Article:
Do you know how much walking you do while bike riding around this island? We stopped and took pictures every two minutes. We spent 30 minutes on the shore with Ted and Tommy trying to prove who could skip rocks the most times and throw rocks the fartherest (macho, macho man syndrome again). We explored Devil’s Kitchen. By the time we got back to town, I was in a gosh-awful mood and limping again. While they went to turn in their bikes, I stopped at Outdoor Outfitters and bought the most expensive Merrill flip-flops I could find. They are great – they have supported arches, they have cushioned soles, they have everything – except closed in toes to keep out horse poop.
So to make a long story short (not real good at that, am I), on Sunday evening Ted was talking to daughter Julie in Arkansas and telling her about my blister from H…(the bad place). She said there was a blister BandAid out now (Julie runs a lot and knows about these things) . Of course our drug-less drugstore on the island did not carry them, but when Ted took Sandi and Tommy to the airport on Wednesday, he bought a box of them at Wal-Mart’s. Well, let me tell you folks – they are the best things since an epidural. You just wrap one of those babies around your blister and it cushions it and protects it. It seals out water, dirt and germs that can cause infection (I’m quoting right off the box). I have been wearing one for over 24 hours now, and have not even known I had a blister. For you mothers out there, you remember that feeling of absolute euphoria that comes after childbirth when they put that precious child in your arms? That’s what a blister BandAid feels like. OK – not really THAT good – but a pretty close second!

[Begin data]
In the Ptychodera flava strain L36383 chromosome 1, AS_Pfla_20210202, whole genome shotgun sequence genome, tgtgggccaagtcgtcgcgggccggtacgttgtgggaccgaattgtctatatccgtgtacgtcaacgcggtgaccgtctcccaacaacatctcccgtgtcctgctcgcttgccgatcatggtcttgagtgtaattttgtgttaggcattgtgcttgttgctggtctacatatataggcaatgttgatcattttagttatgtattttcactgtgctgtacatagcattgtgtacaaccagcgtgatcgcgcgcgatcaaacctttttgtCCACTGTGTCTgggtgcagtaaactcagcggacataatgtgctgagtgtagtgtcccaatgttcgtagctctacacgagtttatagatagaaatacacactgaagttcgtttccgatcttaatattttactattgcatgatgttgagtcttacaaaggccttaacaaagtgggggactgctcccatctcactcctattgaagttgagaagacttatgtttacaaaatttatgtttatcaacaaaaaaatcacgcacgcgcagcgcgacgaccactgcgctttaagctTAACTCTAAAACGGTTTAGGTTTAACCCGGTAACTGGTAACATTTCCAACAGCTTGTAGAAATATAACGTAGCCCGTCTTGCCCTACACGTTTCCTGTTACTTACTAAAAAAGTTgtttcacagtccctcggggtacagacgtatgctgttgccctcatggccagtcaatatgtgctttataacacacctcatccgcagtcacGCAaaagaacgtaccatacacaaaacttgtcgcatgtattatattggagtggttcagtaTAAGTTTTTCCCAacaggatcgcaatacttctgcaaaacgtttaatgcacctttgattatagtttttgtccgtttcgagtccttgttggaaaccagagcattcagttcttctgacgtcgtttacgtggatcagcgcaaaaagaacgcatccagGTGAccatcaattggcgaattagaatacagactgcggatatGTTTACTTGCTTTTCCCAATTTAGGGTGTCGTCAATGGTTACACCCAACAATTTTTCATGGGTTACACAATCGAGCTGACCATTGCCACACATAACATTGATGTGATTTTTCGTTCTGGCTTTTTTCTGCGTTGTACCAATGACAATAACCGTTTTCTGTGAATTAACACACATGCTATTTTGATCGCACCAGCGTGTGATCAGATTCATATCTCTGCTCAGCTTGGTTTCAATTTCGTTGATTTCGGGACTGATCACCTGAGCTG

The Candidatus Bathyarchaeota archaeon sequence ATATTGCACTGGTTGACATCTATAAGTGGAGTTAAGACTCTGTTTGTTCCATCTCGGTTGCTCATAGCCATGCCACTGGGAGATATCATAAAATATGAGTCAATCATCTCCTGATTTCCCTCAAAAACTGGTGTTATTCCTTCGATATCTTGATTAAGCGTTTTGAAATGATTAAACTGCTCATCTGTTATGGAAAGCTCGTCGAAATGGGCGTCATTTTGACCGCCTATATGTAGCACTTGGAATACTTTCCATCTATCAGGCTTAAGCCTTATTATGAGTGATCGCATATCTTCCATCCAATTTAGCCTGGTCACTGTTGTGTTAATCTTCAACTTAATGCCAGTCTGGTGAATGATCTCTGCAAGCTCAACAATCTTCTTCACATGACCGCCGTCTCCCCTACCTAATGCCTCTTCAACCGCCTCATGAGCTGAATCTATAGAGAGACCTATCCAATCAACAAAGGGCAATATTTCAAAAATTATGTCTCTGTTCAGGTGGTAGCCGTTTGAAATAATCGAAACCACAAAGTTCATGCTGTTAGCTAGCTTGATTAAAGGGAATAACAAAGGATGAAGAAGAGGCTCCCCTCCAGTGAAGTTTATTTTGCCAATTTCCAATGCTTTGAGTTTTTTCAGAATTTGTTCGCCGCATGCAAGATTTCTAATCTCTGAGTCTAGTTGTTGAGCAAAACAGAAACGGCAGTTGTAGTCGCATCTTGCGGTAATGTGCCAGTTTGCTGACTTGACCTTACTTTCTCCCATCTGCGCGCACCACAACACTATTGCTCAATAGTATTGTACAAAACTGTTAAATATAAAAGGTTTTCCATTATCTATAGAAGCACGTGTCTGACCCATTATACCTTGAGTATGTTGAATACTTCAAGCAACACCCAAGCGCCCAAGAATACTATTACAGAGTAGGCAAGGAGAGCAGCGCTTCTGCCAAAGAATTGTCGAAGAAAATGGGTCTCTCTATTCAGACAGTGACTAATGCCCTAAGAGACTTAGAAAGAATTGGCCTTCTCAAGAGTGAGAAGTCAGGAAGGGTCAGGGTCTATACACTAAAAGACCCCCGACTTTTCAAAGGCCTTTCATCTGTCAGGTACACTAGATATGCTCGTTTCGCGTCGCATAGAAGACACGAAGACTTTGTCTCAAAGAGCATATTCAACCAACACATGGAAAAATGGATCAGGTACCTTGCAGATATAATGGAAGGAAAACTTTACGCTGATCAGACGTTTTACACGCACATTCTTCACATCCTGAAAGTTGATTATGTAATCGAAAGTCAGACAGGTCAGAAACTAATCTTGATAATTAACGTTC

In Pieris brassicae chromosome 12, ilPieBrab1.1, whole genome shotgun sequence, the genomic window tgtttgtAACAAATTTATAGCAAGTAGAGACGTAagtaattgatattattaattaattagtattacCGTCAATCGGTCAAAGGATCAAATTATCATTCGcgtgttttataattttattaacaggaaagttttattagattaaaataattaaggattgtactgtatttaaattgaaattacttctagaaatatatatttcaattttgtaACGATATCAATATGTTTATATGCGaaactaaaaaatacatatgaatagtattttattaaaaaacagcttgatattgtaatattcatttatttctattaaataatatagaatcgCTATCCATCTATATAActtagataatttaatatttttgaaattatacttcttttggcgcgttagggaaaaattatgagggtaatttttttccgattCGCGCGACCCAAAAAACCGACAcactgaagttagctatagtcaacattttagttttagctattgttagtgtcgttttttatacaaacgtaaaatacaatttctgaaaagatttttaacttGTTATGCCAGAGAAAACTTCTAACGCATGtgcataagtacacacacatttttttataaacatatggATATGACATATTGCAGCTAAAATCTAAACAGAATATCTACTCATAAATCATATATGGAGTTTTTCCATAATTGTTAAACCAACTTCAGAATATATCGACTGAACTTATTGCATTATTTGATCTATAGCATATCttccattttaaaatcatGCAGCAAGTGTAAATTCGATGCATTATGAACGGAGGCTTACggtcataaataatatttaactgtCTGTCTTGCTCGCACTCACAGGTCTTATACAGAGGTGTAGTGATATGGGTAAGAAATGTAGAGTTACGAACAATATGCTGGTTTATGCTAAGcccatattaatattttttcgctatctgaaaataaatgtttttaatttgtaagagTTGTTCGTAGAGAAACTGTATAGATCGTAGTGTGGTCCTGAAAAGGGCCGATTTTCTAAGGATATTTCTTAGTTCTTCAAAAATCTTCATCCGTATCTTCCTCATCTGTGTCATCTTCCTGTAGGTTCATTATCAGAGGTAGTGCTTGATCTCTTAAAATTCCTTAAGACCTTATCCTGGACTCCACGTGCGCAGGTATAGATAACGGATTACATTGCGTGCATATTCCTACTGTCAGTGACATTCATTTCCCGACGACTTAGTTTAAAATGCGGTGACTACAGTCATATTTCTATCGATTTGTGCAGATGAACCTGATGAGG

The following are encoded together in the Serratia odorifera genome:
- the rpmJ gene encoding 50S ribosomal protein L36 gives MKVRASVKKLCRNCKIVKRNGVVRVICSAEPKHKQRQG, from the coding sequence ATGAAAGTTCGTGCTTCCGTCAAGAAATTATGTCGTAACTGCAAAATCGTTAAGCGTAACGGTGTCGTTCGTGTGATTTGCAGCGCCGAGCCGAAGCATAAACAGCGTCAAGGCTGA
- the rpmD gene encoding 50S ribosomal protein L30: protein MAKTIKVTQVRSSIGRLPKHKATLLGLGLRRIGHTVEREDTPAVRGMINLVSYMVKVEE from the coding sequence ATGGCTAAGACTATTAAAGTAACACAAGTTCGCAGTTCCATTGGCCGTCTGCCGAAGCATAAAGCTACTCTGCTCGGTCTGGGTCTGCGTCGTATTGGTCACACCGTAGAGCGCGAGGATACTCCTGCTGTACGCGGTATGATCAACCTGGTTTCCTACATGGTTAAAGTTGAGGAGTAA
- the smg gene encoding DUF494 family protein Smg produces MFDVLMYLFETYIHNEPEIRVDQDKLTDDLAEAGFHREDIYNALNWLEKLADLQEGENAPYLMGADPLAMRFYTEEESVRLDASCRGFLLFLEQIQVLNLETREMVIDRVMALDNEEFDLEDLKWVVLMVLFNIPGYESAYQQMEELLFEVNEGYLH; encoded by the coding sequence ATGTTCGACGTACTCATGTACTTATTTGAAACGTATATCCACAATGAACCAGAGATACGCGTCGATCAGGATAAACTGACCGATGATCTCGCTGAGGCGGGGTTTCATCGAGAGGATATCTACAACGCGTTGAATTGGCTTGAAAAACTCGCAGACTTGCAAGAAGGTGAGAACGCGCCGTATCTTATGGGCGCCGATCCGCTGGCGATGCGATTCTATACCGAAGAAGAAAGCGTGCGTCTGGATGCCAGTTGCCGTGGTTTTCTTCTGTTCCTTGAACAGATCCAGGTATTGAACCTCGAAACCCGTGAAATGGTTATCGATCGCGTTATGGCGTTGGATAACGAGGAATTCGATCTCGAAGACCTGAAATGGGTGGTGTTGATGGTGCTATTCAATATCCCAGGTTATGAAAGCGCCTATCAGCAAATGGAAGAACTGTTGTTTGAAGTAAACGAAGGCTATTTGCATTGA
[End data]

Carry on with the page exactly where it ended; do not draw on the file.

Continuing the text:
The Moral to this Story: If you plan to visit Mackinac Island, buy 12-15 pairs of shoes three months in advance. Wear each pair for a week and walk at least 10 miles each day – preferably on a road with lots of hills and some horse poo . If there is even a hint of pain at any spot on your foot, or if the bottom of your feet resemble the inside of your chimney after a long, cold winter, immediately throw them away. Pick out two pairs of shoes that are pain-free and keep your feet clean, and bring ONLY THOSE to the island. My blister and I know what we are talking about!